Richard Thompson compared his bumpy marriage to Linda Thompson to a roller coaster named "the Wall of Death" and Pink picks up this carnivalesque thread, calling her troubled relationship with motocross star Carey Hart a Funhouse on her own entry into a long prestigious line of autobiographical divorce albums that stretches back to Blood on the Tracks. Naturally, Funhouse doesn't have any musical similarities with either Blood or Shoot Out the Lights, but Pink's divorce album is also emotionally different than either of these classics or Marvin Gaye's Here, My Dear…
Whatever changes have occurred in the galaxy of Acid Mothers Temple, the group has remained perpetually active. So in 2005, when various departures and line-up changes finally prompted group leader Kawabata Makoto to put the project Acid Mothers Temple and the Melting Paraiso U.F.O. on indefinite hiatus, the last thing to expect from him was prolonged silence. And true to form, Makoto quickly reloaded his supporting cast and unleashed his new "hellchild," the Cosmic Inferno, and continued to build upon what is already one of the most unruly catalogs in existence…
Pink Floyd were filmed in concert a number of times in the early 1970s, and as such footage goes, this was not the best performance nor the most dramatically shot. The show filmed at and broadcast by KQED public television in San Francisco in April 1970, for instance, had more compelling performances, and the more familiar scenes shot for the Live at Pompeii movie were certainly filmed with more cinematic flair. But if you're a serious Pink Floyd fan and want even more, this is certainly a satisfactory, professionally made, five-song, 50-minute concert film of an August 8, 1970 performance at the Saint Tropez Music Festival, originally done for broadcast on the French TV program Pop 2.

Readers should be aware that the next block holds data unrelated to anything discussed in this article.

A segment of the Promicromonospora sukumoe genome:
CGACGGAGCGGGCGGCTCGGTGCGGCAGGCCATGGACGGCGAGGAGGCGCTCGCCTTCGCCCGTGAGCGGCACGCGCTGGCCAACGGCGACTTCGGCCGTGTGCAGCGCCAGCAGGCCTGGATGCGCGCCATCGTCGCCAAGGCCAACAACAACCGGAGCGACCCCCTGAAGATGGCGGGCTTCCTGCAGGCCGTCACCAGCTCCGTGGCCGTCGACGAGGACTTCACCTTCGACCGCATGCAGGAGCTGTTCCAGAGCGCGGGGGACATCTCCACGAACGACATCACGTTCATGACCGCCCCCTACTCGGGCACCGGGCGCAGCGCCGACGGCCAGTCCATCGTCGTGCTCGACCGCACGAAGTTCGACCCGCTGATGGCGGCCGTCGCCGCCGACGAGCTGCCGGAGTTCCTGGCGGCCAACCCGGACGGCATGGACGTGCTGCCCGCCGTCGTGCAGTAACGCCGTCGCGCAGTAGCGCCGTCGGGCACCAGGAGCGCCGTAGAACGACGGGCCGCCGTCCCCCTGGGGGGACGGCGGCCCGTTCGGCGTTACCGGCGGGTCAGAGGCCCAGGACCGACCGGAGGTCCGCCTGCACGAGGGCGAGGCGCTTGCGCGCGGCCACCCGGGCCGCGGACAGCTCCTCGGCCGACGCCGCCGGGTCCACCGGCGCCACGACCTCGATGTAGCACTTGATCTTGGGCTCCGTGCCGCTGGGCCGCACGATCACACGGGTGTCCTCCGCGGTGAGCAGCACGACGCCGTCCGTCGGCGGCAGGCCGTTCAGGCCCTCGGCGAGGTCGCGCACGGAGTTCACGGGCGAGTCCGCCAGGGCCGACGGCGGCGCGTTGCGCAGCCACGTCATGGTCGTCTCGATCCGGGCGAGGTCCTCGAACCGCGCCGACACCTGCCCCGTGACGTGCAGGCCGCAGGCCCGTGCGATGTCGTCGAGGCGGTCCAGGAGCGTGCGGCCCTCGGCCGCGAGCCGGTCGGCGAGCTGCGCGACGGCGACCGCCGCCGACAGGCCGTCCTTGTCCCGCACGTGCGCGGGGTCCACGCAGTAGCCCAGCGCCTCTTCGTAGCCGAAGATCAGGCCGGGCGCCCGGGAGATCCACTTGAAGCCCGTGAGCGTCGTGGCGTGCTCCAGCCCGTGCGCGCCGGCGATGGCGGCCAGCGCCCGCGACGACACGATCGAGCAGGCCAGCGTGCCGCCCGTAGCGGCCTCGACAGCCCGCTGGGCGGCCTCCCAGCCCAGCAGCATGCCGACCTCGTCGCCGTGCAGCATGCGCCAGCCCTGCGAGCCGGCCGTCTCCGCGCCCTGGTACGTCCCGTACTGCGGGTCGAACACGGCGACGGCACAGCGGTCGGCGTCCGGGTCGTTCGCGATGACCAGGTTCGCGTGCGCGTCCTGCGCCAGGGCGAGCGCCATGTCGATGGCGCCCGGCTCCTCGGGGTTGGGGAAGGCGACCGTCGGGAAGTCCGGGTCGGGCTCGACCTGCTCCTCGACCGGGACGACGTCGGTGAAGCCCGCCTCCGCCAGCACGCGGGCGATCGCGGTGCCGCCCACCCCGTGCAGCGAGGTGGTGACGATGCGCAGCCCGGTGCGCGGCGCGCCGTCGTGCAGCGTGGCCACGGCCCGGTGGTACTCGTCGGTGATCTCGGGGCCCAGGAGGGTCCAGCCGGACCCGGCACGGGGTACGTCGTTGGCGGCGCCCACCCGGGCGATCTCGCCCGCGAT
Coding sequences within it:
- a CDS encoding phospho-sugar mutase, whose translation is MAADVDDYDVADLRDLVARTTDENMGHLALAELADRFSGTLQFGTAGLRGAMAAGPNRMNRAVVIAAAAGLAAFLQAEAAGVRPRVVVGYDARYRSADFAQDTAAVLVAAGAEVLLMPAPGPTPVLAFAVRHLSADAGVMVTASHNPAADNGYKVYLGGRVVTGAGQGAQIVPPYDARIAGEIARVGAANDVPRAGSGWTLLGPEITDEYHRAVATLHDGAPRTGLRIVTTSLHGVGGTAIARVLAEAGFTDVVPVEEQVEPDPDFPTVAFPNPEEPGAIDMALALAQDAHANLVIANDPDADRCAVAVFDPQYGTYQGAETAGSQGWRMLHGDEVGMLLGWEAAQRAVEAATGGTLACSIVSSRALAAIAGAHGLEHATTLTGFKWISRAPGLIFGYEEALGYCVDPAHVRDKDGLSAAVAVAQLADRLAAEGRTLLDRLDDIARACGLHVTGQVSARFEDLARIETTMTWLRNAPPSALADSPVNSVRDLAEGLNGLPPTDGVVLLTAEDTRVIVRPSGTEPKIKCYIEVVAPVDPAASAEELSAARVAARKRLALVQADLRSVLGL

Watching The World Upon The Wall represents the silver debut of Pink Floyd’s June 16th, 1981 performance of The Wall at Earl’s Court in London, which was both the next to last of the tour as well as Roger Waters’ penultimate with the band (until the Live 8 reunion some 24 years later).
This is one of a number of quality Oil Well productions. All songs are complete with no noticeable flaws. 19 May 1972, Live at Earls Court Exhibition Hall, London, England.
This Bootleg is the awesome, excellent quality recording of The Dark Side of the Moon in it's entirety! There *are* bad edits between the tracks, but it doesn't matter too much, as the sound is great and the performance amazing. The last two bonus tracks are somewhat a disappointment because of the quality.
The first Pink Floyd show ever recorded, one of the two featuring Syd Barrett. This RoIO is of very important signification and features two very songs (Stoned Again, aka Stoned Alone, aka Stone rust) and Rush in A Million, as well as their rejected third single Scream Thy Last Scream. The recording has been heavily remastered because of the poor source, and though the lyrics are barily audible, Syd's guitar is very clear and omnipresent.